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“Lamine Diack’s trial can set a precedent”

Maître Hauchecorne is the counsel of Hind Dehiba, former half-cross-country skier, recordwoman of France in the 1,500 meters; like Christelle Daunay, she became a civil party in the lawsuit against Lamine Diack, former boss of world athletics and former leaders of the International Athletics Federation. They are accused of having set up a system of corruption in which Diack and his relatives have received money for having stifled doping cases of Russian athletes. The two civil parties, now mothers, want above all to be recognized as victims of the system that the defendants had built. The lawyer draws the first conclusions from these two weeks of hearing.

Read also Behind the scenes of world athletics against judges

What does this trial tell us about the upper echelons of sports organizations?

International sports institutions are made up of a kind of aristocracy, people who do not have to work for a living and therefore get involved in sport. It is very good to do it and, by the way, it can bring an image gain and money. The top of the basket is also a state of mind, a self, permanent arrangements. Look at how many international federations have seats in tax havens: that makes you think.

Read also Lamine Diack trial sifting through the world of athletics

Is this a historic trial? Could he lead others against international sports bodies?

In terms of the dysfunction of an international sports body, the trial of the International Football Federation opened a door, that’s for sure. We are in a historical context because we see that the International Athletics Federation has experienced major dysfunctions. This trial is clearly the open door for the questioning of these international organizations which do not really have checks and balances. This will show victims that a trial is possible and that reparation is too. It is up to the athletes to assert their rights against the institutions, which they have not done too much so far, especially out of fear. This trial could create a precedent, and above all clarify the fact that no one benefits from impunity: at the highest level of world sport, even when we are dating Michelle Obama, Vladimir Putin, the king of Spain, even when we are going to discuss with Nelson Mandela, we are not above the law and ultimately we are caught when we have had behaviors that create prejudice.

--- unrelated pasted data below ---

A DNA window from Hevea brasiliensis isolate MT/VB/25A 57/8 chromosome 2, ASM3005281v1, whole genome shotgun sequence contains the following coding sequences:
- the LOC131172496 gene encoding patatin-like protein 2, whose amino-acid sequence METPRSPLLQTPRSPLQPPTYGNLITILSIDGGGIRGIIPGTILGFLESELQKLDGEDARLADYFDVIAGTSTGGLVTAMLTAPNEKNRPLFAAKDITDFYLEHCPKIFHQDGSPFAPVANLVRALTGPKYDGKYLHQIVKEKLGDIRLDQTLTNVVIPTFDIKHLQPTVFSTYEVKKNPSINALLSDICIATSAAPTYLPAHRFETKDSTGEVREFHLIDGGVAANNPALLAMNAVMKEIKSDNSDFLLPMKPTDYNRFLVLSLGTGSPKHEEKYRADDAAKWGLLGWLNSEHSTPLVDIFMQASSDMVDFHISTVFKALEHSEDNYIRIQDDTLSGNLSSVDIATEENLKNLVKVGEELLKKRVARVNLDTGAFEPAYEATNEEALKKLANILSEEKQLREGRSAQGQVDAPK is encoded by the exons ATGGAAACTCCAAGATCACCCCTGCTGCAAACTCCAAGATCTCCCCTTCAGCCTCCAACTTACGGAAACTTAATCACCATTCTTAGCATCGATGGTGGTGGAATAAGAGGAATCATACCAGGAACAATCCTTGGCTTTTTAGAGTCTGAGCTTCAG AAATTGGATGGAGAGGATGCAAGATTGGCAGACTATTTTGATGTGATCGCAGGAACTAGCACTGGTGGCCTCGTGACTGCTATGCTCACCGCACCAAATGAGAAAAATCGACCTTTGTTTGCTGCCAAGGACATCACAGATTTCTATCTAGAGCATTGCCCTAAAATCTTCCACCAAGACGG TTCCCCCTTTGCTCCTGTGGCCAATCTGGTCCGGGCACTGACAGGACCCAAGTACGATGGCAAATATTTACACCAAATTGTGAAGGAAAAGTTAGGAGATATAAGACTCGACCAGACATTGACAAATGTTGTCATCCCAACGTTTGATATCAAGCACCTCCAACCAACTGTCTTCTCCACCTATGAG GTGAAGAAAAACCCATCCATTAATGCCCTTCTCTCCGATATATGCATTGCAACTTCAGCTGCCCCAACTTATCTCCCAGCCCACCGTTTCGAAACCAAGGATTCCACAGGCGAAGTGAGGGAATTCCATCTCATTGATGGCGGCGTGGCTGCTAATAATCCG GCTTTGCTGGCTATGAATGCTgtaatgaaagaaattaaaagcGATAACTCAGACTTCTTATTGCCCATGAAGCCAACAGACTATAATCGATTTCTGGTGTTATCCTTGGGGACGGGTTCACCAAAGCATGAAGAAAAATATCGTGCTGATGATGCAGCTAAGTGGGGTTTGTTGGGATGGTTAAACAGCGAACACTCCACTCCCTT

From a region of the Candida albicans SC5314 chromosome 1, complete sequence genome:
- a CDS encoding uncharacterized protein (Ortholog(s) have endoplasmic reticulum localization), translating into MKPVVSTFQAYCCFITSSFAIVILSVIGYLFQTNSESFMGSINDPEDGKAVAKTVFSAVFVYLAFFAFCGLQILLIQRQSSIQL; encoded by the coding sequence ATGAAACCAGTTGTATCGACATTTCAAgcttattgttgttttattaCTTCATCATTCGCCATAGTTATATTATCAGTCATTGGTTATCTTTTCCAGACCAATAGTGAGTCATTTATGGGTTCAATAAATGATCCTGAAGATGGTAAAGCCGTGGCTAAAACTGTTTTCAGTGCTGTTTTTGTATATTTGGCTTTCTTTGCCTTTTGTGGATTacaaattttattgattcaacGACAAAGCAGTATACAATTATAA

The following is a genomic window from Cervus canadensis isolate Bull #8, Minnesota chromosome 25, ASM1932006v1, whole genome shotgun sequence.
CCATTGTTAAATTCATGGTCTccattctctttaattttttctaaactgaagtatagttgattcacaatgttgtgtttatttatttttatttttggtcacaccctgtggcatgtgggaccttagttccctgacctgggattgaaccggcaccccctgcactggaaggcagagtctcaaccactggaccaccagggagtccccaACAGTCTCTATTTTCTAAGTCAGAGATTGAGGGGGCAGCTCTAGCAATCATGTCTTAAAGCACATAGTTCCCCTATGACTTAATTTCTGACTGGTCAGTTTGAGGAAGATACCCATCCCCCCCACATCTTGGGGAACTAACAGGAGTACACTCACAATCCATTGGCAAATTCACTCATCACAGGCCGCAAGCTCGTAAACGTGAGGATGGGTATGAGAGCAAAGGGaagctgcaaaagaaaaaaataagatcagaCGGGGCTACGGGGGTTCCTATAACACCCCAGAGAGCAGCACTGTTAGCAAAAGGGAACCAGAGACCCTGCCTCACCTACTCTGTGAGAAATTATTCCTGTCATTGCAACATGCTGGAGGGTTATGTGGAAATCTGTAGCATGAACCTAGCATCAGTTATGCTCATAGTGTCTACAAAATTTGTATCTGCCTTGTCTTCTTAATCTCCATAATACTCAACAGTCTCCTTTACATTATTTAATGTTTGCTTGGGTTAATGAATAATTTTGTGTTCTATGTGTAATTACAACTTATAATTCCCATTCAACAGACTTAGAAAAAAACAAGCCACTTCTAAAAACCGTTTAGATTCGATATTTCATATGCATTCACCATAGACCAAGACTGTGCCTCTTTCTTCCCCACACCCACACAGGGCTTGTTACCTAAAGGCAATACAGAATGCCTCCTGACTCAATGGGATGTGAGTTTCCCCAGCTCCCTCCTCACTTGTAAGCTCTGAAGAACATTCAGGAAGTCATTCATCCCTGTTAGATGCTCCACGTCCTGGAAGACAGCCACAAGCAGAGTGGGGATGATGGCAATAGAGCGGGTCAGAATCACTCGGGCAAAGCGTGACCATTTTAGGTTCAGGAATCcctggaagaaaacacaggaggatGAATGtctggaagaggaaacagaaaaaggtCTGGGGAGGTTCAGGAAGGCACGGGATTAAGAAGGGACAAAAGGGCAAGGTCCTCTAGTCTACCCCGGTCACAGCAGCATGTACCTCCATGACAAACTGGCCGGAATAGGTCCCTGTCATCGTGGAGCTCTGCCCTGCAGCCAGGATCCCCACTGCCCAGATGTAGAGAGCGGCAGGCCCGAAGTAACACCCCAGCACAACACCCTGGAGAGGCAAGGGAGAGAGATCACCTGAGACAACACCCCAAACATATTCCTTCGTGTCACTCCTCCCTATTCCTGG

Read also Doping: “Clean athletes are victims”

The president of the French Federation, André Giraud, declared that his federation had not had any interest in bringing a civil action because the IAAF was already and that given the dates of the facts there would not have been the possibility to reassign medals.

There is no prescription. The FFA could have brought a civil action, the age of the facts does not prevent the procedure for incorporation as a civil action. The IAAF (now World Athletics) is an entity independent of the national federations, it has its own interests to act. A national federation could have brought a civil action as soon as athletes from its country were injured. Hind Dehiba was unable to participate in the London Olympics in 2012 because of the plan concerted by Lamine Diack and her team, therefore one less athlete for France and one less chance of a medal for the country. Then at the indoor world championships in Istanbul, in March 2012, Hind Dehiba came fifth over 1,500 meters. She finds herself third after two disqualifications for doping in 2015. She is still waiting for the award of this bronze medal and the bonus of 10 000 dollars attached to this place which the IAAF has indicated that the “old” third does not want to return. money (1).

The IAAF ranks among the victims, however five of the defendants worked for it (Diack, his son Papa Massata Diack, Gabriel Dollé, Habib Cissé and Valentin Balakhnichev). Would some sort of objective IAAF liability be possible?

In French law we have the principle of liability of the principal, that is to say the responsibility of the legal entity, one of whose representatives will commit reprehensible acts and may engage the responsibility of his employer. The question will arise at the time of the compensation of the victims, the civil part, with the reparation of the prejudices. The total amounts requested by the civil parties are colossal, it will therefore be necessary to see who will pay knowing that Lamine Diack has no assets and lives on his retirement pension of 1,600 euros, as he himself declared , and that it is his sons who take care of his money needs.

Is there a risk that this trial will end without effective punishment?

Criminal sanctions must be accompanied by a provisional execution, including a warrant. On the civil level, the provisional execution of the provisions should be pronounced by the court. Between the trial at first instance and the appeal, there is no longer any judicial review. In the Balkany case, the Court believes that Patrick Balkany can leave French territory, so the court pronounces a prison sentence with the warrant. We will see what the Tribunal decides.

(1) Contacted by Release, André Giraud maintains his arguments. According to him: the FFA could not go civil since it is under the tutelage of the International Federation itself a civil party and prescription makes it impossible to reassign the medals.

Luca Endrizzi

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